On Friday the 16th of December, we released the alpha version of our metashops. A 4-day long event was launched simultaneously, incentivizing users to discover our metaverse experiences and to leave their feedback. Let’s have a look into our collected data!
(If you are curious as to what a metashop is, try them out for yourself now.)
Who were our visitors, where did they come from and how much were they exactly?
Our event mainly catered towards web3 users and communities, as they were the ones mostly represented in our metashops (3 out of the 5 launched metashops were NFT related) and with which we knew we could get traction from. Unsurprisingly, they made up for the majority of participants.
Agoraverse community members came out in force, followed by the community members of our partnered metashops. An important percentage of users also came from outside sources, mainly driven in by the potential rewards they could scoop up.
In total, our metashops were entered 876 times. Ready Player Me City alone saw the most amount of entries, with 296.
174 of our participants used a Solana wallet as login method, for a total amount of 237 logged-in users. The remaining visitors chose to skip authentification and directly visit our metashops without trying to climb the leaderboard.
Key point of interests
There were multiple KPI’s we were looking to study with this alpha launch. One of them is the conversion rate percentage, or in other words, the amount of times a metashop visitor would visit the partner’s website.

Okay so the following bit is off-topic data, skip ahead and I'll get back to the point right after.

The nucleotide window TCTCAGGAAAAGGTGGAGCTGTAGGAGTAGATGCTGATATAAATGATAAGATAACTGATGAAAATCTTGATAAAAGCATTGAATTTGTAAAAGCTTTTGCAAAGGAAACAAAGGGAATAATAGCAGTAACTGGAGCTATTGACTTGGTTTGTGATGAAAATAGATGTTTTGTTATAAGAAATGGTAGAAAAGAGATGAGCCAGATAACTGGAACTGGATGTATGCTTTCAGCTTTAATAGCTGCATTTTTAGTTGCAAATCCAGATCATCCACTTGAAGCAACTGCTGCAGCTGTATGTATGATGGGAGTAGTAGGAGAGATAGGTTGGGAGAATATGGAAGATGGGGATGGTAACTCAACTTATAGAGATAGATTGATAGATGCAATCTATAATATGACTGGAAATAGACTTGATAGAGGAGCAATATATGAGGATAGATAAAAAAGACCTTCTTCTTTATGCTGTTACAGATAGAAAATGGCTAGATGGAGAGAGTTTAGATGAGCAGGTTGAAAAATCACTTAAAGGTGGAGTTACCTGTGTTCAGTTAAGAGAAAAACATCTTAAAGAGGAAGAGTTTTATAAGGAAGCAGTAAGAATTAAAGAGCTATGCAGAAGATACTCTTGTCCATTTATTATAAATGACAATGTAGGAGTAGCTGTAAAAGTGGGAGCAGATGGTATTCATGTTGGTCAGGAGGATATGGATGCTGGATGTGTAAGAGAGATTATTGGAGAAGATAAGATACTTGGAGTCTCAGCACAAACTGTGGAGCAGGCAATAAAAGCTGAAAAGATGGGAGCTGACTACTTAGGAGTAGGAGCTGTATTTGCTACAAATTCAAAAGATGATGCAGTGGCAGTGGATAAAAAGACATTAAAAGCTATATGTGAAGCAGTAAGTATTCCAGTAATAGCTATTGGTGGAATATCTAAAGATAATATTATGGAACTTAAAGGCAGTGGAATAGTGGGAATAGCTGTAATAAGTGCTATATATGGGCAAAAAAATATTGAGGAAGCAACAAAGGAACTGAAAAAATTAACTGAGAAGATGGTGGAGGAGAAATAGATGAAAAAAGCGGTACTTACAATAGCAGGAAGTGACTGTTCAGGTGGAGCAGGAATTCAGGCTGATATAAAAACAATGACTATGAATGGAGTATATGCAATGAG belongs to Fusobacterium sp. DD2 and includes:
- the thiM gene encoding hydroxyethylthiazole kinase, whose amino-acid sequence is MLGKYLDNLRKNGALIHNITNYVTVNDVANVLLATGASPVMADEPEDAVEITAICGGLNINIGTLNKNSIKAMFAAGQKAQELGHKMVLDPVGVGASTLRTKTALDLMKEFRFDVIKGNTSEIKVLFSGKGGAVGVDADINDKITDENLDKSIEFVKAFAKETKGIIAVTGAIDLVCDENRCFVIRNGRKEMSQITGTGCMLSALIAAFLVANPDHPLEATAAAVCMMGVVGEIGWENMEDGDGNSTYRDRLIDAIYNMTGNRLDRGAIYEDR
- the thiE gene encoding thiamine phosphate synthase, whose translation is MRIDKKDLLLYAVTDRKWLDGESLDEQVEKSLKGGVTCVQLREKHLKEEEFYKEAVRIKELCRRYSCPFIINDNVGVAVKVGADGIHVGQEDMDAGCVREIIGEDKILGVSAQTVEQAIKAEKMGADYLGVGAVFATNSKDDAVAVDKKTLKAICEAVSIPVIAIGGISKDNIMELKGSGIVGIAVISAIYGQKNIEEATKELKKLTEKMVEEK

It is the Trippin’Ape Tribe metashop that takes the crown here, with a whopping 71% of users being redirected to their website during their metashop visit. The Anybodies metashop saw 52% of users opening their website. Other metashops lie in the 30% range, so how is the gap between first and last explained?
The answer is tied to the way metashops were built – with the website integration for Trippin’Ape being directly included to the store’s questline and objective system.
This percentage is especially important for future clients that would like their metashop to be a conversion tool for additional traffic and more sales, and gives us a perfect blueprint for how a metashop should be built when this is the primary KPI to take into consideration.
Another thing metashop are great at? User retention.
During this 4 day period, a total of 105 hours were spent inside our metashops, with Ready Player Me City being the metashop where users spent the most average time (15 minutes per user) and total hours (45 hours+) in. How do we explain this performance?
The Ready Player Me metashop is the largest in terms of size, with the most activities to partake in (basketball & dancing minigames) but further than just the content, it is also the one that users reported worked the best. When mixing content with performance, we get the best of both worlds.
We knew heading into the alpha launch that some obvious issues would arise, notably around the actual store performances, and thus that it would likely impact some of the data and reviews.
The feedback was still overwhelmingly positive, and a step in the right direction for us. Having this newfound experience and metrics to go from, we are confident in our capacity of delivering the best metaverse experiences possible and improving the existing product.
As we see it, we need the performances and retaining factors of the Ready Player Me City, coupled to the user conversion of the Trippin’Ape metashop for all of our future work.
Let’s leave on this result from our feedback form:
Make sure to check out our metashops if you haven’t already: play.agoraverse.org/
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